wider than shoulder width on each side. Take a barbell off a rack and jerk the weight
overhead to arms length.
Inhale as you lower the bar in a controlled manner until it touches the back of your
neck at the shoulder junction. Exhale as you press the weight back overhead,
concentrating on the delts, until your arms are fully locked out. Perform 10, 6-8, 5-6,
and 15 reps. If you find yourself cheating too often as time goes by and the weights
get heavier, switch to the seated version for a while.
Two-Arm Dumbbell Triceps Extensions.
You can perform this great mass builder with a barbell for variation. I prefer doing it
with a heavy dumbbell, which allows for maximum triceps extension and stretch of
the triceps. Either way it can be done seated or standing.
Grasp a dumbbell with the palms of your hands flattened against the inside of the
upper plate and your hands wrapped around the handle. Lift the dumbbell overhead,
holding it in a vertical position with your elbows fairly straight. Keep your elbows
close to your head as you bend them back, lowering the weight as far as possible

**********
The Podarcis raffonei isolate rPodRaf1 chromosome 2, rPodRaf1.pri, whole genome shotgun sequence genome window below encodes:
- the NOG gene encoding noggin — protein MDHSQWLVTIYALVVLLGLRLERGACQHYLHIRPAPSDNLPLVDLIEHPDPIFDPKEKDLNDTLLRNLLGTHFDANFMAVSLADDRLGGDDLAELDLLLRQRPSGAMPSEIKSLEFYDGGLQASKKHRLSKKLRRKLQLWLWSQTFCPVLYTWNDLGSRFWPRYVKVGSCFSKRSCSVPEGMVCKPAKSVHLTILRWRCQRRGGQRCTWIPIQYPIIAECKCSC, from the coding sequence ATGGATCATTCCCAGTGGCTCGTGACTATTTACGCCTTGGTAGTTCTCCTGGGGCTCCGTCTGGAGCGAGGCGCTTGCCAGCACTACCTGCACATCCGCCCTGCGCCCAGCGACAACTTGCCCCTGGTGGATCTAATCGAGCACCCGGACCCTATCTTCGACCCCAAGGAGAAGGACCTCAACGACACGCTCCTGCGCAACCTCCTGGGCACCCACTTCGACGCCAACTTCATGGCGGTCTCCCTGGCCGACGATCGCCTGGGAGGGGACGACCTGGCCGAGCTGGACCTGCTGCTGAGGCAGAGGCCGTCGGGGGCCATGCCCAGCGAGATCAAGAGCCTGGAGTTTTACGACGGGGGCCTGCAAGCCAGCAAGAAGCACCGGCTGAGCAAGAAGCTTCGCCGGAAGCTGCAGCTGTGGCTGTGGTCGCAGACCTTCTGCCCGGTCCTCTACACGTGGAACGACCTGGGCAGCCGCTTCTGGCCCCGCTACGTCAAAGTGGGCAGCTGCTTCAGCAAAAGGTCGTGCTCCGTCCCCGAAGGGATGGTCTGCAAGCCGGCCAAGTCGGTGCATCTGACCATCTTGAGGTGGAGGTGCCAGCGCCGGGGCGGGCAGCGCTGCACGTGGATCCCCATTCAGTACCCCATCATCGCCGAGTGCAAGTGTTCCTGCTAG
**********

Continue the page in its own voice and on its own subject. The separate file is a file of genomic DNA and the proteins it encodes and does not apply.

while inhaling. Exhale as you straighten your arms to a fully locked out position

using triceps power alone. Use the 10,6,5,15 rep schedule, increasing the poundage on
the second and third sets before dropping to a lighter weight for the pump set.
Calf Raises.
All gyms are equipped with a calf machine. If you train at home and one isnt
available, you can do one-legged calf raises while holding a dumbbell in one hand. To
perform this movement you rise onto your toes, one foot at a time. Use a high block
that doesnt let your heels touch the floor as you go as far down as possible before
rising all the way up for a full contraction. Dont bounce always use a slow,
deliberate movement. Do all four sets without rest.
Recline on your back on the floor with your legs bent at a 90 degree angle and your
lower legs supported on an exercise bench. Roll up until your upper back is off the
floor, blow the air out of your lungs and contract your abs hard. Uncurl your body,
inhale and repeat. Keep your lower back pressing against the ground at all times.

Use this program three times a week on alternate days.

On the heavier exercises squats, bench presses and overhead presses, rest about two
minutes between sets.
Try to complete the workout in less than 90 minutes.
When you can do two more reps on your heavy (6 rep) set, increase the poundage on
each set. On the squats and the bench presses try and add one additional rep on the
pump set at each workout until you reach 20. Keep pushing your poundages as often
as possible, but always use strict form.
Stay on this program for 6 to 12 weeks.
Never miss a scheduled workout. Consistency is the key to continued improvement.